Keeping wireless networks running smoothly can be a challenge, especially when you’re working with unlicensed frequencies and support hundreds or thousands of wireless connections. A tactic used by WISPs and other wireless network operators is to change frequencies on noise-affected devices, and changing frequencies may very well smooth out problematic connections. However, there is always the potential for unintended negative consequences, and this is what this post is about: being able to identify problems that arise due to frequency changes.
Now, this post covers a very specific situation and is otherwise a narrow subject, but the general idea that it represents can be profoundly powerful for WISPs or anybody who works with multiple different wireless access points within a small area.
Network monitoring – a must for WISPs
Without monitoring, you’re really operating your network in the dark. I’m not just referring to infrastructure monitoring, but individual client monitoring as well. The company I work for didn’t have any monitoring aside from uptime monitors on critical devices up until about 6 months ago. The vantage point we have over the network now is beyond a night and day difference: it’s like going from a single candle trying to brighten a football stadium to every stadium light shining at 400,000 lumens. It’s that significant.
We use LibreNMS for the time being, but Observium is similar. There are also many other options for network monitoring out there. The type of after-effect frequency change analysis this post reflects isn’t possible without detailed monitoring on client and/or infrastructure devices.
Problem: slow speeds with multiple clients
We switched out some clients using old hardware (Trango 900s) to Mikrotik 900s. Once we switched them out, I ran tests between the client radios and APs and saw sub-par speeds. In my experience, if the Mikrotik 900s stay connected, they work at about half or better of the possible speed based on the channel width. At 10Mhz though, several clients were showing 1.5Mbps-4Mbps capable versus 7Mbps-16Mbps, plus one client was dropping regularly or getting no throughput despite -62 TX/RX, though CCQ was kind of unstable.
The day after the switchout, I changed the frequency on a nearby AP to see if it’d make a difference for the speed issues and the dropping client. This change took place around 10:30am, which you can see the difference it made to this customer’s connection:
From that time until around 5pm when some other changes happened, latency from to the radio went from around 150ms to 25ms. You can also see a change in another customer radio’s stats, though it’s less significant:
In terms of effects to the AP where we changed the frequency, we can pull up the monitor for the AP and see which stats changed when the frequency was changed. Which stats are available to you depend on the equipment you’re running, the equipment’s firmware version and what information your monitor collects. This is from a Ubiquiti 900Mhz running 5.6 firmware:
You actually have a lot of different metrics to look at. Here’s a different view, and you can see on the right-hand side the big drop in the RX rate (on the 23rd) when we turned off the Trango AP & turned on the Mikrotik AP. But, there was a loss of RSSI when changing the frequency on this AP.
For us, this loss wasn’t a big deal because:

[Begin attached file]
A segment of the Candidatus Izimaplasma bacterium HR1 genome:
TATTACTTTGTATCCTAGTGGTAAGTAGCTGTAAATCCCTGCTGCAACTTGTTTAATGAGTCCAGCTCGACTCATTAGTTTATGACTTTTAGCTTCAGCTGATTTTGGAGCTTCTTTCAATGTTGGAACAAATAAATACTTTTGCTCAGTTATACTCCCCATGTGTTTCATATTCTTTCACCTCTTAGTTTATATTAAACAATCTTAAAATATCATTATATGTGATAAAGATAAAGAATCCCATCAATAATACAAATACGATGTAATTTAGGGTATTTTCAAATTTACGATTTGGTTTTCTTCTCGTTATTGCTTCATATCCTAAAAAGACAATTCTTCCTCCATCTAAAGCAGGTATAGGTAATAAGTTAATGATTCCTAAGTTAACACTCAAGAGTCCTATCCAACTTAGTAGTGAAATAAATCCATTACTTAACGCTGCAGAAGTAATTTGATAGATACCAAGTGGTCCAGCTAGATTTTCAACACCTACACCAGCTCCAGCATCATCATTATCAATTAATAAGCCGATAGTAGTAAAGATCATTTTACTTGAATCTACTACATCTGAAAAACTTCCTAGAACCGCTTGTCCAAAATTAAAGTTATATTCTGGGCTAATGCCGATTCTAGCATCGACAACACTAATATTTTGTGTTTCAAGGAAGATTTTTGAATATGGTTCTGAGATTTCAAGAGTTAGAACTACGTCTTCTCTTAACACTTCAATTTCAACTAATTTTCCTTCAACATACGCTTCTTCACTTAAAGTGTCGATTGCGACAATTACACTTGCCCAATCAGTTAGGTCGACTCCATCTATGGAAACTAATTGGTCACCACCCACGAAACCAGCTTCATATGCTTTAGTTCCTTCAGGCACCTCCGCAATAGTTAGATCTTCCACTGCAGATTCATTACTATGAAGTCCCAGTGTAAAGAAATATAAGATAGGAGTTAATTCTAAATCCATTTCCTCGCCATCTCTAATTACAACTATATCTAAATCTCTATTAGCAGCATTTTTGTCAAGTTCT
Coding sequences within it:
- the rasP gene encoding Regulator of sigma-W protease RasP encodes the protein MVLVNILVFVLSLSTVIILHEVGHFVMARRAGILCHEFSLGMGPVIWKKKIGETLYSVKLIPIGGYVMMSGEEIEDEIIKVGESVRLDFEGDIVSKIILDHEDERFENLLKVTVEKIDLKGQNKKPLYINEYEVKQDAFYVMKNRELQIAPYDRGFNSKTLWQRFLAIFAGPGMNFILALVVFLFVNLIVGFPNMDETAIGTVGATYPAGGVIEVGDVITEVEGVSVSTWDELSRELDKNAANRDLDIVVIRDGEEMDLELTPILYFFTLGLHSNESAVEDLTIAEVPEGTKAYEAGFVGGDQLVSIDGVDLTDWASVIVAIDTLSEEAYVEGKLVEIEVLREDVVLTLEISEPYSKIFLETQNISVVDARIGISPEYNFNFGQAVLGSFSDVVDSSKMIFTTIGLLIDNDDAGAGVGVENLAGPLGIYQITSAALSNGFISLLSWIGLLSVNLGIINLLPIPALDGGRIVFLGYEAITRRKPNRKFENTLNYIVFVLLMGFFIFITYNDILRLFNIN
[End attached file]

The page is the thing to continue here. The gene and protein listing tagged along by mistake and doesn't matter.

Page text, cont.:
- None of the clients connected to the AP where we changed the frequency look worse off and we saw clients getting advertised speeds
- We’re taking this AP down soon to merge all clients to a single 900 AP on the tower with an omni
You can easily extend this analysis out to other towers that are within frequency range, and clients out there. In cases where the impact is significant enough, you’ll see things like increased latency to client radios, drops in signal, TX/RX or CCQ.
Easier post-frequency-change monitoring
Personally, I don’t like changing frequencies on P2MP (point-to-multipoint) connections. Well, backhauls, either. It’s nothing but a cat and mouse game if you legitimately think of changing frequencies as a go-to ‘fix’ for problematic connections. Yes, sometimes it needs to be done, and in this case — when you’re putting up a new AP — you need to test the real-world results of the frequencies available. From my viewpoint, signal levels are almost meaningless without the context of the actual sustainable speeds with those signal levels in that area. That’s another subject for another day, though.
When you change a frequency on equipment, it’s a very good idea to keep an eye on other devices or connections in your network that those changes may effect. With 900Mhz, for example, you may make a change on Tower A and everything looks good, but you inadvertently wiped out a connection on Tower C some 10-miles away. This is a possibility.
What is also possible is that frequency changes you make cause changes that are not immediately perceptible. For example, you make a change to an AP on Tower A, and you knock down the maximum throughput on a different AP on a different tower. Or worse, you’re running a 5Ghz p2mp AP and knock down the stats on a nearby backhaul. This can and does happen, and it’s not something you’d likely see immediately, even if you take screenshots of surrounding AP stats before making frequency changes.
This is part of the reason why monitoring your network, especially with the ability to look at historical data, is so important. Monitoring gives you the ability to see the long-term effects of changes that you make within your network. Plus, it gives you a snapshot in time, at each and every monitor interval, to see the immediate effects of changes that you probably couldn’t pick out on your own.